The Philippine government announced late last week that it plans to speed up efforts to fortify the Angat Dam in Bulacan to make sure it holds in the event of a future natural disaster like a typhoon or an earthquake.
The dam supplies at least 90 percent of capital city Manila’s potable water supply, approximately 4.1 million cubic meters of water a day. It holds enough water that should it break, the city would be inundated.
Gladys Cruz-Santa Rita, president of state-owned National Power Corp (Naporcor), told news outlet InterAksyon.com that several government agencies and the Korea Water Resources Corp (K-Water), the private company chosen to operate the dam, have begun discussion on how best to begin rehabilitation works.
An inter-agency committee made up of Napocor, the Metropolitan Waterworks and Sewerage System (MWSS), the National Irrigation Authority, and Power Sector Assets and Liabilities Management Corp. (PSALM), among others, will meet with K-Water this week, she added.
Concerns about flooding and future natural disasters come as the country is dealing with the aftermath of one of the worst storms it has faced. Super-typhoon Haiyan, which hit the country early this month, killed nearly 4,000 people and and affected some 12 million more.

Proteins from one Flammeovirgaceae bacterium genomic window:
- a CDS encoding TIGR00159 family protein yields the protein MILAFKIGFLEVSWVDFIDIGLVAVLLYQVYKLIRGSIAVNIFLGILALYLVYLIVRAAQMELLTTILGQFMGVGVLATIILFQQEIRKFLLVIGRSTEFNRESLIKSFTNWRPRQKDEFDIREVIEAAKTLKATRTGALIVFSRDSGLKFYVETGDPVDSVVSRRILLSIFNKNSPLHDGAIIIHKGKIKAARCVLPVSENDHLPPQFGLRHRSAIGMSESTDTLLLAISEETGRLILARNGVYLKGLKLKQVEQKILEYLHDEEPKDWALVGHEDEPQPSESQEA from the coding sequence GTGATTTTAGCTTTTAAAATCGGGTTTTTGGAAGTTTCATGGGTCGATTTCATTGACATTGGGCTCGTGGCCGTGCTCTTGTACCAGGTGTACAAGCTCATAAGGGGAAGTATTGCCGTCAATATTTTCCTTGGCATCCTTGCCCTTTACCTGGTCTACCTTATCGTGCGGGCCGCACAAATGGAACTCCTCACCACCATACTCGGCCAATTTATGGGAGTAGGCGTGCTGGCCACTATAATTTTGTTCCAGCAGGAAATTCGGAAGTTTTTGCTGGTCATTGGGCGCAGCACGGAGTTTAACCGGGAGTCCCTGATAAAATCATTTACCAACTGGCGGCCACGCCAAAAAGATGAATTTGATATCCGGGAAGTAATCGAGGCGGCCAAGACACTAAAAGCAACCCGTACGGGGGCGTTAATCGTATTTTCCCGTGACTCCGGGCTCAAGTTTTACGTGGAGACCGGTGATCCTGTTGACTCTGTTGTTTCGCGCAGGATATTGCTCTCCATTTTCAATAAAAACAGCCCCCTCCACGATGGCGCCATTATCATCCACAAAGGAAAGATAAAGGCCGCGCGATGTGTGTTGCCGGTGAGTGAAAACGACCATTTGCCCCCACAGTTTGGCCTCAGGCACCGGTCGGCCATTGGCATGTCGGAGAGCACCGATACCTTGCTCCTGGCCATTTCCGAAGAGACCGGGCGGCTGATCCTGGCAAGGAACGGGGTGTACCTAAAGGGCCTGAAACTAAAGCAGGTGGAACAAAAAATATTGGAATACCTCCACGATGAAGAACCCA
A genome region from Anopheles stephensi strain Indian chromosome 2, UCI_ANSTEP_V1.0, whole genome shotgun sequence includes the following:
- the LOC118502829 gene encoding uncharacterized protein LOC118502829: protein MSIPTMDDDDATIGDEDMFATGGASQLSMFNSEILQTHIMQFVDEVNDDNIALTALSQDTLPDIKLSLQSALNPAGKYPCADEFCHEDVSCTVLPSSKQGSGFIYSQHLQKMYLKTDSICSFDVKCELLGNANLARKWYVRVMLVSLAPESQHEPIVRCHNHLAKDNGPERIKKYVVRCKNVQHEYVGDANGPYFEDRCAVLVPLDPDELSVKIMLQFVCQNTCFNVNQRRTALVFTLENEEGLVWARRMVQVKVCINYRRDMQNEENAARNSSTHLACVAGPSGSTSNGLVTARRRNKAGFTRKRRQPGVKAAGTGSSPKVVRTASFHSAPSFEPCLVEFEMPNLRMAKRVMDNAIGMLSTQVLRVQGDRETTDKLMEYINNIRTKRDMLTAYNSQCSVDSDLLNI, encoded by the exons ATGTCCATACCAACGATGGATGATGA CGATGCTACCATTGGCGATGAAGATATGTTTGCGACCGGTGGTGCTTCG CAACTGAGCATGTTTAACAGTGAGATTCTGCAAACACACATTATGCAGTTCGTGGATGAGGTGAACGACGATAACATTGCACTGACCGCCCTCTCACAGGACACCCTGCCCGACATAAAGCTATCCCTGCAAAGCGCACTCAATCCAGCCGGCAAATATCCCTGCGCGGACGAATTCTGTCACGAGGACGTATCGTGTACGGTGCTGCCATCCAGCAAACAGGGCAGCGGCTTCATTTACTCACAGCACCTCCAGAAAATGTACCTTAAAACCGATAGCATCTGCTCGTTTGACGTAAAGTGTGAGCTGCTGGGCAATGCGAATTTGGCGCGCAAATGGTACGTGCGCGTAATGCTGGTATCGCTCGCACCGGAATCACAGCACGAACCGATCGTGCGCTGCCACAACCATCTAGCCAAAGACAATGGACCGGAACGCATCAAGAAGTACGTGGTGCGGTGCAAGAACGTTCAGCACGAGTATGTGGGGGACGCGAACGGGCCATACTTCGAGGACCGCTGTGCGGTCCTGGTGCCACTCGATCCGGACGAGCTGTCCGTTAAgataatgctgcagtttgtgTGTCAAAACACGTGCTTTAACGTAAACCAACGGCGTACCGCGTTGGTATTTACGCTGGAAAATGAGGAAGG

The MWSS had previously allocated some $130 million USD for remediation work to strengthen the dam, even though this is one of K-Water’s obligations as the winning bidder for the dam operation contract.
However, K-Water’s obligations will not begin until the $440.88 million USD deal is final, and it has suffered some setbacks over the past three years.
In a letter submitted to PSALM in May of this year, K-Water raised concerns over the purchase price and other issues it wanted addressed before the turnover process was completed.
In July, the Philippine Department of Energy and K-Water held a meeting in an attempt to “have an amicable settlement to make sure everybody is benefiting from it,” according to Philippine Energy Secretary Carlos Jericho Petilla.
Won-Cheol Park, K-Water director general for overseas and business development, asked the Philippine government to address some “major outstanding issues,” before issuing a certificate for the sale of the dam. His letter also cited a proposal from Psalm to change terms of purchase, operations and maintenance and water protocol agreements.
The PSALM proposal attempted to address concerns raised by a local advocacy group that the water rights associated with the dam not be part of the purchasing agreement. The Philippine Supreme Court agreed with the advocacy group and said water rights would remain with the government’s Naporor.
The deal is now expected to be closed in January 2014, according to PSALM President Emmanuel R. Ledesma Jr.
This story is brought to readers free in association with Singapore International Water Week.